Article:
Hamilton targets large-scale personal grow operations with nuisance bylaw amendment

The City of Hamilton is amending its nuisance bylaw as a result of large-scale personal grow operations in the area. GETTY

Hamilton’s nuisance bylaw is being amended to address odour and lighting concerns connected to large, unlicensed cannabis grow operations.

At issue are locations where Stoney Creek Coun. Brad Clark says people have used a “legal loophole” by combining their personal licences for growing medical cannabis with greenhouses and other converted buildings that house thousands of pot plants.

READ MORE: Hamilton councillor hoping proposed bylaw amendment will eliminate odours from personal grow ops

Clark notes that he started looking for solutions during last year’s growing season because of a reported greenhouse-turned-grow-op at Green Mountain Road and Centennial Parkway.

Without strict controls, including the use of carbon filters to control the smell, he says neighbouring residents “could no longer enjoy the outdoors. They couldn’t open their windows, they couldn’t have a barbecue, they couldn’t sit in their backyard because the stench was overpowering.”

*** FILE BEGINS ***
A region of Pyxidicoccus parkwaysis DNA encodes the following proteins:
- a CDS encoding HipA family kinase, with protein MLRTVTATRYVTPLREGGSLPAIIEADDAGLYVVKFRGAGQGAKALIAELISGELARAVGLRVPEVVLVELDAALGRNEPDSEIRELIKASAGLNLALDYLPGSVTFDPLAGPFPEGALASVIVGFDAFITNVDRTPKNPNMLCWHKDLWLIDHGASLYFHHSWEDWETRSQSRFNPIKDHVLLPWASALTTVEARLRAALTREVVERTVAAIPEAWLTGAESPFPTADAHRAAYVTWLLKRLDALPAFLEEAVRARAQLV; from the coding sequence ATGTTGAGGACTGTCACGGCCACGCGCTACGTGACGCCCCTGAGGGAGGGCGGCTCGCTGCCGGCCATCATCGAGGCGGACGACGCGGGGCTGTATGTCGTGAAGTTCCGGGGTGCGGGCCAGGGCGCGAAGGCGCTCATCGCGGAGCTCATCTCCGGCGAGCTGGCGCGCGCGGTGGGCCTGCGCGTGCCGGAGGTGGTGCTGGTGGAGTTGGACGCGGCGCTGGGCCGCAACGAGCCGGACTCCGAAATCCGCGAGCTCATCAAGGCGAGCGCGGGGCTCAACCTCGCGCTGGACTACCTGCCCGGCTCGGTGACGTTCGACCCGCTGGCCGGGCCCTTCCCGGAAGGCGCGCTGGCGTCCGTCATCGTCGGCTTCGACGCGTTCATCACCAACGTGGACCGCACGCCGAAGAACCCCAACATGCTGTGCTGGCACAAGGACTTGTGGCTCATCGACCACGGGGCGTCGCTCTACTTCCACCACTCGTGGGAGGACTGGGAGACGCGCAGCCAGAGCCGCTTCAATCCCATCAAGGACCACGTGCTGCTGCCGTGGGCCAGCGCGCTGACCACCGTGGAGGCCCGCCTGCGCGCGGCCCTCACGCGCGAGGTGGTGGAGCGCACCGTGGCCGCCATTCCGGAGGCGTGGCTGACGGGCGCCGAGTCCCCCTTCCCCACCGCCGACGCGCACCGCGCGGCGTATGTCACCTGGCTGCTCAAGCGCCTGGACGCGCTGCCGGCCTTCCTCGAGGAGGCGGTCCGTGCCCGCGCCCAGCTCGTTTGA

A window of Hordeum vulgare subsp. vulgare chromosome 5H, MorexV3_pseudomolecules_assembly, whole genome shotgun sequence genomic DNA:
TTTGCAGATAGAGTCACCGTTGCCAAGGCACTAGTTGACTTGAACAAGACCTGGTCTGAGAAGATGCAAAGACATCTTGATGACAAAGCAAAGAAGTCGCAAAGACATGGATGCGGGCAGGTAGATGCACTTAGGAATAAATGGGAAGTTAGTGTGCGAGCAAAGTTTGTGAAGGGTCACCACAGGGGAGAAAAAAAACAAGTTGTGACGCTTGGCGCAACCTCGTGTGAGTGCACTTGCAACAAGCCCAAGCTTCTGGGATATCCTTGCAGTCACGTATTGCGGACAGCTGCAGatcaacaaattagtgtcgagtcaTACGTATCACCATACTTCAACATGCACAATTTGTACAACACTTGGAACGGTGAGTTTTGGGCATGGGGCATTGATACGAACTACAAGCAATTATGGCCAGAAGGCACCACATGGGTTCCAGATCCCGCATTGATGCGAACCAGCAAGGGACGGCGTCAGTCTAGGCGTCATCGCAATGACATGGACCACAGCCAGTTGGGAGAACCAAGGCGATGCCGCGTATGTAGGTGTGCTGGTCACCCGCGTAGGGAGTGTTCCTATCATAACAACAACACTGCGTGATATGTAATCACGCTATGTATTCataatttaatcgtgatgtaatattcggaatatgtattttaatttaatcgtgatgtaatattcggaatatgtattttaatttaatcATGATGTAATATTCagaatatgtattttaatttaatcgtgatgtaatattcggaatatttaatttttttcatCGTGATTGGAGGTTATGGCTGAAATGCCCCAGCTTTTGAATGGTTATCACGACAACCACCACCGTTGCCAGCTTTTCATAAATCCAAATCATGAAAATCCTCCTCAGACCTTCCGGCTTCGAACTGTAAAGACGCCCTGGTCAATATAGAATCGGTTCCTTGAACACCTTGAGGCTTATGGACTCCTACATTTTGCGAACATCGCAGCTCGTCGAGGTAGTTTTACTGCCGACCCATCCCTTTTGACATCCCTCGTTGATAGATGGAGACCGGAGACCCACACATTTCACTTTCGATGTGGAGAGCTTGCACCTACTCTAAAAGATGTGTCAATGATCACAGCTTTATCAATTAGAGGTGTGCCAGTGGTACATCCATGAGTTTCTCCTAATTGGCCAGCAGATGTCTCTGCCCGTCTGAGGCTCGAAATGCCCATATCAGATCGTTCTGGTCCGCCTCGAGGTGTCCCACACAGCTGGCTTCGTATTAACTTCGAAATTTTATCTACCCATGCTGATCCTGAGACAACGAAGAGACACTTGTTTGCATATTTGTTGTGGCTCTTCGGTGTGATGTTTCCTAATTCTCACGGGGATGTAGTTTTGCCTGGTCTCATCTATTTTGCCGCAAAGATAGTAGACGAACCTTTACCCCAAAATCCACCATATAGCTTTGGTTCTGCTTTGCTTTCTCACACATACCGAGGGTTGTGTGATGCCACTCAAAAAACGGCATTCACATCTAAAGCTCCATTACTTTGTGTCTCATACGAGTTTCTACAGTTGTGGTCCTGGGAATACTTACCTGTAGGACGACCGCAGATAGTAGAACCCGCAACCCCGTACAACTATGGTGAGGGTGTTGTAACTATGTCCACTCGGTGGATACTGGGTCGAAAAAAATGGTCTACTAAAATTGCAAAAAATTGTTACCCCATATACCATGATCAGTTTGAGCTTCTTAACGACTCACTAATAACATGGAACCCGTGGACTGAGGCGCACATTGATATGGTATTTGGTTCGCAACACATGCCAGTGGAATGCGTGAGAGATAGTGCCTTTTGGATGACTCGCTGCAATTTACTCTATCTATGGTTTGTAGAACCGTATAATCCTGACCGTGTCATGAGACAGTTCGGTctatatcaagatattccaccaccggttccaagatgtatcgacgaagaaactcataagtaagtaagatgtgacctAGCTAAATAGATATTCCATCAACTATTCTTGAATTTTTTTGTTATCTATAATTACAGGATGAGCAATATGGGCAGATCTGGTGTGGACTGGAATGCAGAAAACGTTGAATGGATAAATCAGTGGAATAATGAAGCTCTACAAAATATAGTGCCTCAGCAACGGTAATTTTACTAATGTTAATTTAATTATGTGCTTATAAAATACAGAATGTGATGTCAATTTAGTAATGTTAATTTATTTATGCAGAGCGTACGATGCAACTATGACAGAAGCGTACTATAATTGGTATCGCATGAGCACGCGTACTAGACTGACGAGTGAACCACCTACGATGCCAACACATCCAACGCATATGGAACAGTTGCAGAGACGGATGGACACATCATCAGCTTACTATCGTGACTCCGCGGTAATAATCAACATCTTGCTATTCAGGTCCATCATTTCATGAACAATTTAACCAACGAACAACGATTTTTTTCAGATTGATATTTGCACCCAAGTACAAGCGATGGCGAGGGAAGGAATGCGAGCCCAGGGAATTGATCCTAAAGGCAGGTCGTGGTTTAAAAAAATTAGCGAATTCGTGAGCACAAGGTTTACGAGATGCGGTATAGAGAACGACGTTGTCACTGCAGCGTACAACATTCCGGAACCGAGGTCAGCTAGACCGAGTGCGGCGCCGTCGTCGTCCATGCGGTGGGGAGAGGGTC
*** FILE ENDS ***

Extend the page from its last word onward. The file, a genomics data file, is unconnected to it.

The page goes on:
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There have been similar complaints about converted buildings elsewhere in the city, including Glanbrook, Ancaster and Flamborough.

READ MORE: Task force seizes illegal pot from legal grow op in Hamilton — OPP

Ancaster Coun. Lloyd Ferguson says he was so relieved to see the report recommending nuisance bylaw amendments that he did “a fist pump.”

Flamborough Coun. Judi Partridge is also 100 per cent supportive of the amendments, adding that she “could not believe” the stench while visiting some affected homes in her ward.

Under the new bylaw, an individual can be ordered to fix a smelly pot problem. If it isn’t addressed, a court conviction could result in a fine of up to $5,000 for an individual and $50,000 for a corporation.

Some councillors have expressed concerns that the new rules could unfairly target residents who legally grow a few plants for personal use.

Ken Leendertse, Hamilton’s director of licensing and bylaw enforcement, insists they were developed specifically to deal with complaints about large-scale personal grow operations.